Texas A&M UniversityWhen I went off to college at Texas A&M University, the only pets I had were those at the animal shelter and those belonging to friends. I missed having a companion and promised myself that I would have a pet when I graduated.

I kept that promise. In April 1978, I got two Beagle puppies, Union and Pacific, named after my infatuation with the Union Pacific Railroad. That was the same time that I got the first job that I truly enjoyed, working for Grocer’s Supply International in Houston. My job was to represent the company at national and international food and export conventions. I was going to be doing a lot of traveling, for days and weeks at a time. I gave Union and Pacific to a friend, who promised I would get them back when I “settled down.”

I never settled down.

I thought I had settled down in April 1983 when I moved from Houston back to College Station, hoping to get a job with Texas A&M University. When I finally got that job in June 1984, I was taking weekends off and traveling here and there to concerts. Saw everyone except The Beatles and The Who.

It wasn’t until October 1987, after I had seen all the major groups that I wanted to see (and that were still groups—that’s why I never saw The Beatles and The Who), I got two dogs. One was a rescue dog from the neighbors of friends in Houston. It was a female dachshund named “Puppy Doggy.” Those people in Houston were immigrants from China. They had a momma dachshund and her puppies tied up behind the washer and dryer in the garage. They were planning on eating them for Thanksgiving and Christmas meals.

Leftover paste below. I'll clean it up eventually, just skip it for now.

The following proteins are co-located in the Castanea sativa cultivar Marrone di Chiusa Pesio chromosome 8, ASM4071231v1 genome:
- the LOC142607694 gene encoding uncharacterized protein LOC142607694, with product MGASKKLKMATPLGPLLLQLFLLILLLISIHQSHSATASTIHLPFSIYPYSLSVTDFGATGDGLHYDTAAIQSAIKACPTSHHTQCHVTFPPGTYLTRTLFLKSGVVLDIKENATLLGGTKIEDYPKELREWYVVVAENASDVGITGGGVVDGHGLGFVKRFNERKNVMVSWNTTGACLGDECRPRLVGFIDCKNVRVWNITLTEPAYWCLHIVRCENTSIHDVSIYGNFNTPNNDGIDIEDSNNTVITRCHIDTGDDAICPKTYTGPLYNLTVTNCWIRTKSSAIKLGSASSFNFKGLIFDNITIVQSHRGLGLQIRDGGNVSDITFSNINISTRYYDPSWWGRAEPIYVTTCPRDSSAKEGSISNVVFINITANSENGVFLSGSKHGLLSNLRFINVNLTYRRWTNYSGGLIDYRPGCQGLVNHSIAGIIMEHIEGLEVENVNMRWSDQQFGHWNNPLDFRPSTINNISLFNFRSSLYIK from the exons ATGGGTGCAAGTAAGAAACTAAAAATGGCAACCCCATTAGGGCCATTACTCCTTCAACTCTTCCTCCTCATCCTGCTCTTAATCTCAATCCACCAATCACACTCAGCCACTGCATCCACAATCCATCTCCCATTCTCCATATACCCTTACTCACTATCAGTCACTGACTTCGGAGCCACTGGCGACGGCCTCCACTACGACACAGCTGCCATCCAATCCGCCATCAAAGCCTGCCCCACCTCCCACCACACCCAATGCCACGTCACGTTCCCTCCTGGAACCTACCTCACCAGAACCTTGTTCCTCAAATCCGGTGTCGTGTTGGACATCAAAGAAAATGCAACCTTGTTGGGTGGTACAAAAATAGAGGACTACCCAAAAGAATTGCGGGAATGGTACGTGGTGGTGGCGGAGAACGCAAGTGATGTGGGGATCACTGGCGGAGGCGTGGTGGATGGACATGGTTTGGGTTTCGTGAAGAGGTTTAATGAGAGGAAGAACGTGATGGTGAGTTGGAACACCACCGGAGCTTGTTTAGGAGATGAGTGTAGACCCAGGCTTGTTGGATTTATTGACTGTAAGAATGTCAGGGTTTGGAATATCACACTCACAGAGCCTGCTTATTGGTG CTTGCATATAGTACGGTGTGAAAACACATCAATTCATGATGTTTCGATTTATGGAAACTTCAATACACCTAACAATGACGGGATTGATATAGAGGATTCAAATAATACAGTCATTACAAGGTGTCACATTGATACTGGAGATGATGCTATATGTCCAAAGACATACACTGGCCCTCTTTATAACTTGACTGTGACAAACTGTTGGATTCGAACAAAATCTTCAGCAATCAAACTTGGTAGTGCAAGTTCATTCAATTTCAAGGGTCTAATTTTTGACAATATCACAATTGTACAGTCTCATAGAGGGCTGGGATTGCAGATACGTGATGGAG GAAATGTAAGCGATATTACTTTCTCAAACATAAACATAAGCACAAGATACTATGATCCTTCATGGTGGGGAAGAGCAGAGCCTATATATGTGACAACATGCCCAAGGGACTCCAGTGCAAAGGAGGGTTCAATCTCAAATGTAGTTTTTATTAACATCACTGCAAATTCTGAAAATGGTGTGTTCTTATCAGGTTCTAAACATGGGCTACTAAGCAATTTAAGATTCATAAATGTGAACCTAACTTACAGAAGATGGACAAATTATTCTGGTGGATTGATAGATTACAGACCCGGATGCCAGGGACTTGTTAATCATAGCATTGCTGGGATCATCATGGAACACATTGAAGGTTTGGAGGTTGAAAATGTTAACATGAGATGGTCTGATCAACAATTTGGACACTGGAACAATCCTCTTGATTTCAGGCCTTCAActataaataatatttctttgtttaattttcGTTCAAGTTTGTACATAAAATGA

Eventually the SPCA got involved and took the dogs from them; I got one of them.

Puppy Doggy was only with me for a few short months. Since she was supposed to be a meal, apparently one can fatten up dogs by neutering them way too early, feeding them a lot, and not letting them exercise. Unfortunately, one of the problems with neutering a dog too early is that they can become incontinent. Puppy Doggy became incontinent at about six months of age. It was too much for me to handle, so I donated her to the Texas A&M University Veterinary School so that they could give her the love and care she needed while doing critical but compassionate research on incontinence. I visited Puppy Doggy every month for several years until she died. She was only four years old, but her horrible start in life didn’t bode well for a long life.

Immediately after letting Puppy Doggy go to the vet school, I got two dogs, a long-haired dachshund, Penney, and a chow chow/basenji mix, Sugar.

Penney and Sugar